Share your experience of crisis. What happened before you received the help you needed? Think about the most important thing you’d like your listener to know. Keepthis section brief. Avoid sharing graphic details of self-harm or methods of suicide.

 

Share what helped you. Describe how you got through crisis and found help and hope, or what would have helped you. This step is important, as it illustrates the value of support and provides resources or actions others can take.

 

Share your experience of recovery. How are you different today? Share what is going right in your life, and how recovery feels for you. Describe any ongoing supports that help in your recovery now. Focus on sharing hope for others.

 

Share resources. Encourage people to call the National Suicide Prevention Lifeline or reach out to other mental health services and resources if they are in crisis. Share the#BeThe1To steps that others can take to support people in their lives that may be struggling. Provide ways that people can participate in suicide prevention, such as supporting their local crisis center. If you are speaking to a journalist, share theReporting on Suicide guidelines.

After you tell your story

Be ready for others to reach out to you. Your story of hope and recovery has the power to affect and help people in crisis, as well as educate others about suicide prevention and mental health. People may reach out to you with questions or to share their own mental health stories with you. This may be difficult if you are not used to discussing your lived experience with others. Identify what you feel ready to discuss with others and what your limits are.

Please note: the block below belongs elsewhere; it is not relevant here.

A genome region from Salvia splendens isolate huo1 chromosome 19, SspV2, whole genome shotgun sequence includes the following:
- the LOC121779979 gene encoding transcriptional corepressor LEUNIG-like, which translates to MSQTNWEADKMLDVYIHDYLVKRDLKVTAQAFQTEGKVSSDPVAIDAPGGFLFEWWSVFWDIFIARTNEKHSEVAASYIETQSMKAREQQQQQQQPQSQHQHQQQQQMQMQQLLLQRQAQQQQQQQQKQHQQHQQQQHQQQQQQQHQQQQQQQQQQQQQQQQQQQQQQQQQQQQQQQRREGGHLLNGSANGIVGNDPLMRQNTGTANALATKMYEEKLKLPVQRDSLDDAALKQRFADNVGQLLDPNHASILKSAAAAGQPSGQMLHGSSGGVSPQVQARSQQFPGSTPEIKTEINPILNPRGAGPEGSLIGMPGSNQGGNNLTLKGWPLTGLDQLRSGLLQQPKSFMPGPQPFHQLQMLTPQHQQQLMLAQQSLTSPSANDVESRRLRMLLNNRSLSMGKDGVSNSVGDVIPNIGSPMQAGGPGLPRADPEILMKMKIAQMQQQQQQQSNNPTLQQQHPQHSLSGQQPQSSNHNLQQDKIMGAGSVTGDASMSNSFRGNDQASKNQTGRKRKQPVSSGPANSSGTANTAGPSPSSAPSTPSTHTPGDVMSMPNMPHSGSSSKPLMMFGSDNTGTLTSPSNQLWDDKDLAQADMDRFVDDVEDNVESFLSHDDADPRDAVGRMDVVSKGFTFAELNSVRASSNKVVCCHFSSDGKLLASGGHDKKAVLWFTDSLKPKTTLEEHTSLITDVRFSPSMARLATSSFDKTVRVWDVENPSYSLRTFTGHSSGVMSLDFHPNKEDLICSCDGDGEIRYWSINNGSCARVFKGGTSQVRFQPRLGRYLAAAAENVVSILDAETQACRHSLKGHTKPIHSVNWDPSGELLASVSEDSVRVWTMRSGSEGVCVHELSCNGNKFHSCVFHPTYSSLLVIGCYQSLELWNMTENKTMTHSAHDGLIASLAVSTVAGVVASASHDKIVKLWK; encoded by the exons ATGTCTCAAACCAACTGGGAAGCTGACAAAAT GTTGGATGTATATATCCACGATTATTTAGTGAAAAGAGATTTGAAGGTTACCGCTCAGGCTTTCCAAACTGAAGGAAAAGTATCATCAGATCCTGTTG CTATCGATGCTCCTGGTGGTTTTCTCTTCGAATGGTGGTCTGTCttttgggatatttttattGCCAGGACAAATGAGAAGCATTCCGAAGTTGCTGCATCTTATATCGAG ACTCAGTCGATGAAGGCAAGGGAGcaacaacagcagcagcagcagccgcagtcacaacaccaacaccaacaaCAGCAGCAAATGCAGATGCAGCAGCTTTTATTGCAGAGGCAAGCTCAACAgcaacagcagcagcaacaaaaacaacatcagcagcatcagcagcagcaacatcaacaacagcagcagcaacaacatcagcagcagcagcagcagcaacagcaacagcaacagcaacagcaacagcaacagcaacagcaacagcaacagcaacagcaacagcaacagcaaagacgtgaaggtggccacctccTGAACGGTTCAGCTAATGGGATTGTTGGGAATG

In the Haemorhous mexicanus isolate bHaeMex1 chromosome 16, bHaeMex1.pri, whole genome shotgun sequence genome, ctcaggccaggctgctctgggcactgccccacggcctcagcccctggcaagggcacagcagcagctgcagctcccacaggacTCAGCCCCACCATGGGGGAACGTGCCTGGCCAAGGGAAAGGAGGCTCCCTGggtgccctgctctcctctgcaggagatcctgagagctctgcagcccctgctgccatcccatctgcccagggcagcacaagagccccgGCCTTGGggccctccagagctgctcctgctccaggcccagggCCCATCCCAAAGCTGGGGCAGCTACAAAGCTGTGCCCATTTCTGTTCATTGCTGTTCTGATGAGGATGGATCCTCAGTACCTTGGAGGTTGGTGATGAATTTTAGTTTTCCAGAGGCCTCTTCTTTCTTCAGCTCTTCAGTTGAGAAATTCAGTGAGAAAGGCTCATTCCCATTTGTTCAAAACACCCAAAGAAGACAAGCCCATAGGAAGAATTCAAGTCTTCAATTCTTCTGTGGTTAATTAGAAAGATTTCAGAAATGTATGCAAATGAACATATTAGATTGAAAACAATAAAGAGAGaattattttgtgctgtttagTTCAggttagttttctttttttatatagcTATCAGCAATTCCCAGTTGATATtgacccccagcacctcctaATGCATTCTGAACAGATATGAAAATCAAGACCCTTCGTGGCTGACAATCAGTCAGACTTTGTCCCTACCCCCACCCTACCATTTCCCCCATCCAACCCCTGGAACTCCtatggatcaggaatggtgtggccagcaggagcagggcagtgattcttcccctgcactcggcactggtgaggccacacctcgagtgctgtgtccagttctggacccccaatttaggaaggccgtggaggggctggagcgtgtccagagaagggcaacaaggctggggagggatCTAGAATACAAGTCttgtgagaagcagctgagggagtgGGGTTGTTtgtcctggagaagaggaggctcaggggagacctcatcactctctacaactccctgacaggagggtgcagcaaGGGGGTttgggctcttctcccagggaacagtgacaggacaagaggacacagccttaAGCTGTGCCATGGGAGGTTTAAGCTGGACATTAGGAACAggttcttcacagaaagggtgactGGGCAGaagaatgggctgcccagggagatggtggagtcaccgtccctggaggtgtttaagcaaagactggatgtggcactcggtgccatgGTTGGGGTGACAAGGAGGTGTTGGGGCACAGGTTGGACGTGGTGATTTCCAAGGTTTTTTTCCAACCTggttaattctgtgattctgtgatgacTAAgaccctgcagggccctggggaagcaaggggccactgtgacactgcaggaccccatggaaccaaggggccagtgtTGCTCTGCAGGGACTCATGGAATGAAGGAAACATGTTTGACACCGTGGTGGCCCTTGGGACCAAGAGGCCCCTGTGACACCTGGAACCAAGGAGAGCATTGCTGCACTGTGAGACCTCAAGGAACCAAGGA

Be armed with resources. Have a variety of resources on hand to share with people that may be experiencing a crisis, are concerned about others, or seek advice on a mental health matter. Encourage them to reach out to these resources and services, such as the National Suicide Prevention Lifeline, The Trevor Project, the SAMHSA Resource Locator, and other local supports. You might consider attending a gatekeeper training like safeTALK, ASIST or QPR so that you are more comfortable when approached by someone who is experiencing thoughts of suicide.

 

Utilize your personal support system. After sharing your story, it may help to talk outyour feelings, the stories you’ve heard, and the emotions you may have experiencedwith people that care about you and understand the nature and impact of your story and your work. Your support system can include a mental health professional, friends, family members, clergy, or colleagues.

 

Rest up. Take a break from talking about mental health and suicide prevention. Schedule down time or an unrelated activity in order to help maintain balance in your own life.

 

Connect with other survivors. It may be valuable to reach out to other survivors for understanding. Organizations like United Survivors, the American Association of Suicidology Lived Experience Division, or Live Through This, can connect you with others who have lived experience with suicide. Some communities might have a suicide attempt survivors support group, such as the one at Didi Hirsch Suicide Prevention Center in Los Angeles.